voted to recommend lifting a pause on the Johnson & Johnson Covid vaccine and adding a label about an exceedingly uncommon but potentially dangerous blood clotting disorder.

  • Federal health officials are expected to formally recommend that states lift the pause.
  • Administration of the vaccine ground to a halt recently after reports emerged of a rare blood clotting disorder in six women who had received the vaccine.
  • The overall risk of developing the disorder is extremely low. Women between 30 and 39 appear to be at greatest risk, with 11.8 cases per million doses given. There have been seven cases per million doses among women between 18 and 49.
  • Nearly eight million doses of the vaccine have now been administered. Among men and women who are 50 or over, there has been less than one case per million doses.
  • Johnson & Johnson had also decided to delay the rollout of its vaccine in Europe amid similar concerns, but it later decided to resume its campaign after the European Union’s drug regulator said a warning label should be added. South Africa, devastated by a more contagious virus variant that emerged there, also suspended use of the vaccine but later moved forward with it.
  • In Arkansas and Illinois, health officials have directed teams to call, text or send letters to people to remind them to get their second shots. In Pennsylvania, officials are trying to ensure that college students can get their second shots after they leave campus for the summer. South Carolina has allocated several thousand doses specifically for people who are overdue for their second shot.

    recommended restarting use of the vaccine, but the combination of the safety scare and ongoing production problems is likely to make that vaccine a viable option for fewer people.

    The C.D.C.’s count of missed second doses is through April 9. It covers only people who got a first Moderna dose by March 7 or a first Pfizer dose by March 14.

    Roughly three-quarters of adults come back for their second dose of the vaccine that protects against shingles.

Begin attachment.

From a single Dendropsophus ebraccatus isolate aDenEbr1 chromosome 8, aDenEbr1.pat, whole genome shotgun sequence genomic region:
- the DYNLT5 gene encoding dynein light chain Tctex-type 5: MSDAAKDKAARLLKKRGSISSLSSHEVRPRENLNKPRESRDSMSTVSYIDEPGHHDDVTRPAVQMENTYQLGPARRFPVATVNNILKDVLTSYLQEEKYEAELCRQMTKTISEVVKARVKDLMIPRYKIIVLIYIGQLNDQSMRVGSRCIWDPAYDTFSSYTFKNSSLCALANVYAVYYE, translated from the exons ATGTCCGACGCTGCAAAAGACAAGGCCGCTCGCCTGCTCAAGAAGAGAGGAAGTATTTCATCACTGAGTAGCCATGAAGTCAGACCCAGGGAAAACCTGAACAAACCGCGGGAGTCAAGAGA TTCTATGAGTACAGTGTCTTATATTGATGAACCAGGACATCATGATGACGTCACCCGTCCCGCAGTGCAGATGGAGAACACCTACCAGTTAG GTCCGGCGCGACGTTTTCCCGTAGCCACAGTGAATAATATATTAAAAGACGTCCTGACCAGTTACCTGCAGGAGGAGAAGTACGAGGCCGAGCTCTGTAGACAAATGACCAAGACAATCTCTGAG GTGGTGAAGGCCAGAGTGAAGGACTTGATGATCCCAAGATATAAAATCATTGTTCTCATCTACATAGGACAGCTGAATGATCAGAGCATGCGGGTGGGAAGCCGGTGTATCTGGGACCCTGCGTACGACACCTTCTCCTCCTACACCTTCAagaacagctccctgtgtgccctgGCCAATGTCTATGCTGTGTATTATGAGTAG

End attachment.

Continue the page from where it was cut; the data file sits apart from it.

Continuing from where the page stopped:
In some cases, problems with shipments or scheduling may be playing a role in people missing their second doses. Some vaccine providers have had to cancel appointments because they did not receive expected vaccine deliveries. People have also reported having their second-dose appointments canceled or showing up only to find out that there were no doses available of the brand they needed.

    Some people can be flexible about being rebooked. But that’s harder for people who lack access to reliable transportation or who have jobs with strictly scheduled hours, said Elena Cyrus, an infectious disease epidemiologist at the University of Central Florida.

    Walgreens booked some customers for their second appointments at places that didn’t have the same vaccine that they had received for their initial doses. The company said it fixed the problem in late March.

    come under fire for, until recently, scheduling second doses of the Pfizer vaccine four weeks after the first shot, rather than the three-week gap recommended by the C.D.C. Pharmacists have been besieged by customers complaining, including about their inability to book vaccine appointments online.

    In other cases, though, access to vaccines is not the sole barrier; people’s attitudes contribute, too.

    Basith Syed, a 24-year-old consultant in Chicago, nabbed a leftover Moderna vaccine at a Walgreens in mid-February. But when the time came for his second shot, he was busy at work and preparing for his wedding. After the first shot, he had spent two days feeling drained. He didn’t want to risk a repeat, and he felt confident that a single dose would protect him.

    C.D.C. says there is limited data on the vaccine’s effectiveness when shots are separated by more than six weeks, although some countries, including Britain and Canada, are giving shots with a gap of up to three or four months.